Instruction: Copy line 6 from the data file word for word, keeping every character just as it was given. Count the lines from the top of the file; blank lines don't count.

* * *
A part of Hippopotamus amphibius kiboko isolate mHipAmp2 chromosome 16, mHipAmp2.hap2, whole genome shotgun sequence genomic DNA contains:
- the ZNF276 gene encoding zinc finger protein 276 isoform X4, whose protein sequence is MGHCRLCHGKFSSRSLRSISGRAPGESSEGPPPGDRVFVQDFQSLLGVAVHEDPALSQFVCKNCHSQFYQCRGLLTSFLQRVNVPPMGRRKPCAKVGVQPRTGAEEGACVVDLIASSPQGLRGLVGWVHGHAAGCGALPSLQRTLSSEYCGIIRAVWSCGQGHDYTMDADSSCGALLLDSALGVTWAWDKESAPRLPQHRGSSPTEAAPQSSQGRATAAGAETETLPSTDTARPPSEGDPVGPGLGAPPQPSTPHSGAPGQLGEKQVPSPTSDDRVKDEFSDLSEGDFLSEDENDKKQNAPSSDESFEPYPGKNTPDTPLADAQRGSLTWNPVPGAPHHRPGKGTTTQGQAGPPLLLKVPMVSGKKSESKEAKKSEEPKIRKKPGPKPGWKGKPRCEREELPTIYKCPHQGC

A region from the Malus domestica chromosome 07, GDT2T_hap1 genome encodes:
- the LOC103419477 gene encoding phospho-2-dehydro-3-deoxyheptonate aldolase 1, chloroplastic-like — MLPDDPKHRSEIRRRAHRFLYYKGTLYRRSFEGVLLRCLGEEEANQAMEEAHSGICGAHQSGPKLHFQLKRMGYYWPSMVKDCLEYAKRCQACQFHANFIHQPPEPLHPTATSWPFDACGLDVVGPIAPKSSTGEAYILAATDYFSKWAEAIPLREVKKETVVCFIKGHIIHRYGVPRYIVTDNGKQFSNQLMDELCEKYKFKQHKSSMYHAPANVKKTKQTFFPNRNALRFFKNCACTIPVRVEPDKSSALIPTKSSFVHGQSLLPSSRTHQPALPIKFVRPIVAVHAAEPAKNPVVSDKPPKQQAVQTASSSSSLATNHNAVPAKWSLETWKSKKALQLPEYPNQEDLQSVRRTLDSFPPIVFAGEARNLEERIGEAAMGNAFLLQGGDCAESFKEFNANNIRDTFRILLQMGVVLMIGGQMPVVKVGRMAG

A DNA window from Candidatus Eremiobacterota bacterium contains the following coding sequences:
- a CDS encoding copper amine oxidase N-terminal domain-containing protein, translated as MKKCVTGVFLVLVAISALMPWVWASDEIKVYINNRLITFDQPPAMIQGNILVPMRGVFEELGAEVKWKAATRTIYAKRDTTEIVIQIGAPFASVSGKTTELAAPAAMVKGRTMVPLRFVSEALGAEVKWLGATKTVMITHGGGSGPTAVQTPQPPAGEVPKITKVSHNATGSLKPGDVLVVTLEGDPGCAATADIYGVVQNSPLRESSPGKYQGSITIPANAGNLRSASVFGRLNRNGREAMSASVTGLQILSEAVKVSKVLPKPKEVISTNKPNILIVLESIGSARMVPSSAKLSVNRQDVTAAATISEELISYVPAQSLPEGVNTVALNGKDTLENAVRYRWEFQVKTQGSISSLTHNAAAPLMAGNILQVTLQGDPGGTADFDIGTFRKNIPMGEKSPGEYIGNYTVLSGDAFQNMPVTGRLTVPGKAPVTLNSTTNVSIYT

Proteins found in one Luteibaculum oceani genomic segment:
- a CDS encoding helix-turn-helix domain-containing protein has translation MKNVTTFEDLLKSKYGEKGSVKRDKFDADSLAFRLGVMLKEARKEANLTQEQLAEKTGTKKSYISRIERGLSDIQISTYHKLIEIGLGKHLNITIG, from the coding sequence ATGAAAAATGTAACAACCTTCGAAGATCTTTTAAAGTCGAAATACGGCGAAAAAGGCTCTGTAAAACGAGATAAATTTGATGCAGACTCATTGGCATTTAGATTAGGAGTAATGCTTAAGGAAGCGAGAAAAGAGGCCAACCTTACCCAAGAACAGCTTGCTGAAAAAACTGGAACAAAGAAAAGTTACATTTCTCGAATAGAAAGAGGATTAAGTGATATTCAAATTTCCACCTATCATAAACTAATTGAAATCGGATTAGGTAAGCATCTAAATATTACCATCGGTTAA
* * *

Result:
- a CDS encoding copper amine oxidase N-terminal domain-containing protein, translated as MKKCVTGVFLVLVAISALMPWVWASDEIKVYINNRLITFDQPPAMIQGNILVPMRGVFEELGAEVKWKAATRTIYAKRDTTEIVIQIGAPFASVSGKTTELAAPAAMVKGRTMVPLRFVSEALGAEVKWLGATKTVMITHGGGSGPTAVQTPQPPAGEVPKITKVSHNATGSLKPGDVLVVTLEGDPGCAATADIYGVVQNSPLRESSPGKYQGSITIPANAGNLRSASVFGRLNRNGREAMSASVTGLQILSEAVKVSKVLPKPKEVISTNKPNILIVLESIGSARMVPSSAKLSVNRQDVTAAATISEELISYVPAQSLPEGVNTVALNGKDTLENAVRYRWEFQVKTQGSISSLTHNAAAPLMAGNILQVTLQGDPGGTADFDIGTFRKNIPMGEKSPGEYIGNYTVLSGDAFQNMPVTGRLTVPGKAPVTLNSTTNVSIYT